Campy Dragon Lanterns
This week I was able to play some new games and visit some old friends. We were able to play Thanos Rising: Avengers Infinity War again, which was nice. But enough with the old stuff, on with the new.
Lanterns Dice: Lights in the Sky
The first game of the evening was Lanterns Dice: Lights in the Sky from Renegade Game Studios and designer Chris Bryan. Based on Lanterns: The Harvest Festival, Lanterns Dice: Lights in the Sky is a roll-and-write mutation of the original. To be upfront, I wasn’t a fan of the original game. Probably because no matter how pretty it looks, it’s unnatural and dangerous for fire, surrounded by the thinnest paper ever created, to float on water.
In Lanterns Dice: Lights in the Sky, players roll a set of chunky colored dice and choose which color lanterns to fill in on their score sheet. Players can earn gifts (represented by little coins on the player sheet) to perform special actions, fill in additional lantern spaces, and create powerful combinations. Finally, players cover completed shapes with polyomino firework tiles to score extra points.
Players are supposed to be artisans decorating the palace lake, but it never felt like that, and I never got immersed in this game.
I felt like I was playing alone, and the gameplay on my board wasn’t very captivating. Only the last few turns of the game had exciting choices to make, and the rest felt too wide open.
I’m sure there are plenty of folks out there who will love this game. Renegade Game Studios added thematic elements to a game that could have easily been an abstract roll-and-write game with colors. It just wasn’t for me. I’d rather play something like Welcome To…, which admittedly has less player interaction, but the choices I’m making seem far more important. And like every self-centered gamer, I need a game to revolve around me.
On to an old favorite, Ex Libris, or as I like to call it Dewey Decimal System: Fantasy.
In Ex Libris, from Renegade Game Studios, players are librarians collecting books to assemble the ultimate library of fantastical proportions. Players acquire classic tomes with the help of their assistants and an ever-changing cavalcade of worker placement locations. The librarians need to pay close attention to the prominent works coveted by the village, alphabetic order, shelf stability, and banned texts — nothing like throwing in a little McCarthyism into a fantasy game about books. If I’ve said it once, I’ll say it a thousand times Monster Manuals are destroying our youth.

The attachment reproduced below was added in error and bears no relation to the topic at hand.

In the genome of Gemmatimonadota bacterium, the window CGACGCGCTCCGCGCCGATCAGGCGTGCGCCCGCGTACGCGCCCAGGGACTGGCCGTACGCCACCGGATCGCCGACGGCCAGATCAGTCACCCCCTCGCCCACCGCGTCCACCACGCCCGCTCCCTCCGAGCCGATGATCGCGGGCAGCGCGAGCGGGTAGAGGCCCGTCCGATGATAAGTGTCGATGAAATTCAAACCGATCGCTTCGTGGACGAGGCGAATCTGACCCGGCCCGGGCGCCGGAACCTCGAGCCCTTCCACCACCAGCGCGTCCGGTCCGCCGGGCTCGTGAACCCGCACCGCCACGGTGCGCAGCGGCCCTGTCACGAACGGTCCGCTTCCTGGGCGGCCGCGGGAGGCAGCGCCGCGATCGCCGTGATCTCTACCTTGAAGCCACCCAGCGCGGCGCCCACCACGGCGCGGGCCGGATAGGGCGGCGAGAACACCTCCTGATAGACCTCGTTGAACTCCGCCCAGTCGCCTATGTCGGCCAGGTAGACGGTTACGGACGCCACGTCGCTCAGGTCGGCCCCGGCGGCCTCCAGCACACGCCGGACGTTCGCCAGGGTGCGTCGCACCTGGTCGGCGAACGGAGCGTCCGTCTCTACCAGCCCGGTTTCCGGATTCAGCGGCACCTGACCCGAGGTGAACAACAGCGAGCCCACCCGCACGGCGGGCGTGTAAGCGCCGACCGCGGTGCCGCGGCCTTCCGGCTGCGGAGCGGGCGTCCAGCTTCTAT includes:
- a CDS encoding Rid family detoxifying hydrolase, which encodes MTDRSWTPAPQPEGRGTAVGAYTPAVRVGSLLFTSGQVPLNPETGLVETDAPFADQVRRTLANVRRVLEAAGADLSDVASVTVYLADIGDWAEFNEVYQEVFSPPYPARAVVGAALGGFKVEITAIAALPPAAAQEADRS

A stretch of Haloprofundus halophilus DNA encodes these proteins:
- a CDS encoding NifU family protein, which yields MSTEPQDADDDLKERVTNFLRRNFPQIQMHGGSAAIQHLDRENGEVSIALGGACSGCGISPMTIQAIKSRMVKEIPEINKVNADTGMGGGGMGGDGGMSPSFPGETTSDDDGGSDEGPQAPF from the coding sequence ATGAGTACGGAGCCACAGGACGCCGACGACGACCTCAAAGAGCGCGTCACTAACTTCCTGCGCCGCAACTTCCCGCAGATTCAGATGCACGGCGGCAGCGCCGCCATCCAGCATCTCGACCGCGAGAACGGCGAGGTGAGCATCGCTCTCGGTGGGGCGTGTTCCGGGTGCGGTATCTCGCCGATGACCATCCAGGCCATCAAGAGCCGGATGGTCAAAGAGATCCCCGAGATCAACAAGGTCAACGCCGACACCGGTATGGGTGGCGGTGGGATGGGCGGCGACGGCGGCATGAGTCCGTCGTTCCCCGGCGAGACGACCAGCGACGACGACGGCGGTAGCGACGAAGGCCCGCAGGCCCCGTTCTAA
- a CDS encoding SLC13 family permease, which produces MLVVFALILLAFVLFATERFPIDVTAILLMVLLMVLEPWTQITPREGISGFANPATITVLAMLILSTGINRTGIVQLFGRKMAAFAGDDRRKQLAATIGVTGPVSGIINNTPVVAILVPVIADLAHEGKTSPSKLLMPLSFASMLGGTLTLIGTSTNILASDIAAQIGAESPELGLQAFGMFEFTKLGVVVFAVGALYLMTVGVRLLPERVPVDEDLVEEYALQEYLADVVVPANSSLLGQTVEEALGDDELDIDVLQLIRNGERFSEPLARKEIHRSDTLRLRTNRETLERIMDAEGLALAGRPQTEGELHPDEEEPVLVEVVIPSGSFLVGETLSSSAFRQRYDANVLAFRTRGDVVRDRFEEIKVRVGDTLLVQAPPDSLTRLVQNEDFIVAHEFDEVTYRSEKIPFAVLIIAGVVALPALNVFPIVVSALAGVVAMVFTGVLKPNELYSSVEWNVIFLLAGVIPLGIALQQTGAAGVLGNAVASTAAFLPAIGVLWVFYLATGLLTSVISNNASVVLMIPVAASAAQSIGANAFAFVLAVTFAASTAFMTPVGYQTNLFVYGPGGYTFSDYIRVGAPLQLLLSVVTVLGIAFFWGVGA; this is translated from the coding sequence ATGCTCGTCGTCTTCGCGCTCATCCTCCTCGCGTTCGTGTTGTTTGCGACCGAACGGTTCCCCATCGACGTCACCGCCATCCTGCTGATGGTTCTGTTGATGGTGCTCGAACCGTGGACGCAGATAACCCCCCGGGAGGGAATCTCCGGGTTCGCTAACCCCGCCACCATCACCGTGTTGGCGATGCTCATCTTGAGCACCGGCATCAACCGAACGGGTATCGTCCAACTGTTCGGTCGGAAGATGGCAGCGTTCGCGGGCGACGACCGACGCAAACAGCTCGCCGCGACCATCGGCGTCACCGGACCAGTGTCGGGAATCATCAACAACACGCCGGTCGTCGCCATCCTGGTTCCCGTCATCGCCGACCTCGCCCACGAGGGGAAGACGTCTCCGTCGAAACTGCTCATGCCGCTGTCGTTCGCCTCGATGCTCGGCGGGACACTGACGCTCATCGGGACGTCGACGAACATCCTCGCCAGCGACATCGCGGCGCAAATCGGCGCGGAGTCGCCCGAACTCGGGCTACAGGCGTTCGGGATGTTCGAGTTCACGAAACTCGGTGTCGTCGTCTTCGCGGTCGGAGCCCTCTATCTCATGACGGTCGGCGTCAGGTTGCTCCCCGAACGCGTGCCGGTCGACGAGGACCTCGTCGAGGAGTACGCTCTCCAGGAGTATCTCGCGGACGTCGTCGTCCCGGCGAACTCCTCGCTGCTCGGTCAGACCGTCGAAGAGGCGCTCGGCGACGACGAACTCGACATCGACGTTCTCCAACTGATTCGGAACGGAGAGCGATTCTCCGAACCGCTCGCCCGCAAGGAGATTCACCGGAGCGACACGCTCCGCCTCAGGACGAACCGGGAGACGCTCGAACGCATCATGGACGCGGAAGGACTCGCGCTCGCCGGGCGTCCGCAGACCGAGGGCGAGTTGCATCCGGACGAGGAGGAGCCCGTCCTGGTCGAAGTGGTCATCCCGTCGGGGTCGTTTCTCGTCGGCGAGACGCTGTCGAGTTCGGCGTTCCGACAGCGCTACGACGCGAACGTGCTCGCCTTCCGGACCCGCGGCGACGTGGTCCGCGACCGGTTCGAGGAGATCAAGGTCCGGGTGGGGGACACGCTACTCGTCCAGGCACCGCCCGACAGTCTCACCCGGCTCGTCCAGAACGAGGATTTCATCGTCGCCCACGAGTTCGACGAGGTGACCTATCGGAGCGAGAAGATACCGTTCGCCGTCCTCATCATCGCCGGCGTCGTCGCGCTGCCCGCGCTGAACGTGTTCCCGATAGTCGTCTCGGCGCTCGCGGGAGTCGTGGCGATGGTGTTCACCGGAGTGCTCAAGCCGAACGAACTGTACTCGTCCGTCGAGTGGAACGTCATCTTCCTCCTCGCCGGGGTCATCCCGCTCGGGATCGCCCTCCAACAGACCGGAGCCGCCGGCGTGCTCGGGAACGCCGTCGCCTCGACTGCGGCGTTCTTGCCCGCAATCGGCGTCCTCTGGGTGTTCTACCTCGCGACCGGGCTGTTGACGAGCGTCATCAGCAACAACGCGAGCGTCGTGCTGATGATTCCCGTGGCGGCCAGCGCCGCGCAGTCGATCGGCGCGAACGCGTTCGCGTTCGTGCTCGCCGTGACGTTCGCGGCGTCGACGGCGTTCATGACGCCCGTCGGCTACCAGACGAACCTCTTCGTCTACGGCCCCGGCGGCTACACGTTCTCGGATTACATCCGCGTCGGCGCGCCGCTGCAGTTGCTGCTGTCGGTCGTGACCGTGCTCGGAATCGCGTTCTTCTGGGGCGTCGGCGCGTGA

Ex Libris is a fun game of exciting worker placement choices with in-depth spatial set collection. The artwork is colorful, and the book titles are punny. It’s crunchy, accessible, and the theme puts it over the top. I wonder if that’s why it made our list of High Five games from Renegade Game Studios?
Campy Creatures, from Keymaster Games, has fun with movie monster tropes we love from classic cinema, including mummies, werewolves, and a giant gorilla that looks kingly.
Players are mad scientists unleashing their beasts into the wild to capture the blood of sweet precious mortals. It’s pretty much the story of Taco Bell.
The gameplay is simple. Each turn, you’ll secretly select one of the nine monster cards in your hand. Players reveal the chosen cards simultaneously, and the player with the highest value card will choose from the available mortals.
Naturally, each card has a unique ability that may break some of these simple rules because some of the mortals you capture give negative points, which is bad. The player with the most points at the end of three rounds wins the game. Throw in a Clash-O-Meter to break ties, and you’ve got yourself a tidy little bluffing game with simultaneous selection and set collection.
As regular readers know, I love the artwork from Keymaster Games, and this game is no exception. When artwork is this good, games are more fun. Games with thematically stellar artwork pull you into the world of the game, and you can lose yourself. I’m so into this game, I’ve stopped shaving because I think I may actually be a werewolf.
It’s a simple game, I know, but fighting over teenagers is a delight. That may have sounded inappropriate, but if you play the game, you’ll know what I mean.
Lastly, this week, I was able to play Dragon’s Breath with the girls. No, this isn’t the game about waking up, breathing on a loved one, and making them guess what you ate the night before.
Dragon’s Breath, published by HABA USA, consists of a stack of rings filled with colored gems. Each turn, players guess which colored gems will fall when removing the top ring. Players collect all of the gems of their selected color. The player with the most gems at the end of the game wins.
As always, the production from HABA is top-notch. The game comes with a chunky dragon marker, fancy colored gems, and translucent rings. The board acts as a hidden gem collector for each player and makes cleanup a breeze.
Both of my older girls (ages 8 and 4) love this game, and I like it too. It’s competitive for everyone. Seriously, I try to crush them every game! I’m amazed at how well my 4-year-old is getting at predicting which gems will fall, but I’m also disturbed at how well she can remove one of the rings without letting any gems fall onto the board. It’s either her tiny fingers or I’m raising a future cat-burglar.
Dragon’s Breath is minty fresh and a joy to play. I highly recommend it for families with younger players.
|Doug Kotecki is the Chief Curator at Tabletop Game Gallery, and even though his brain tells him not to, he still loves Taco Bell.|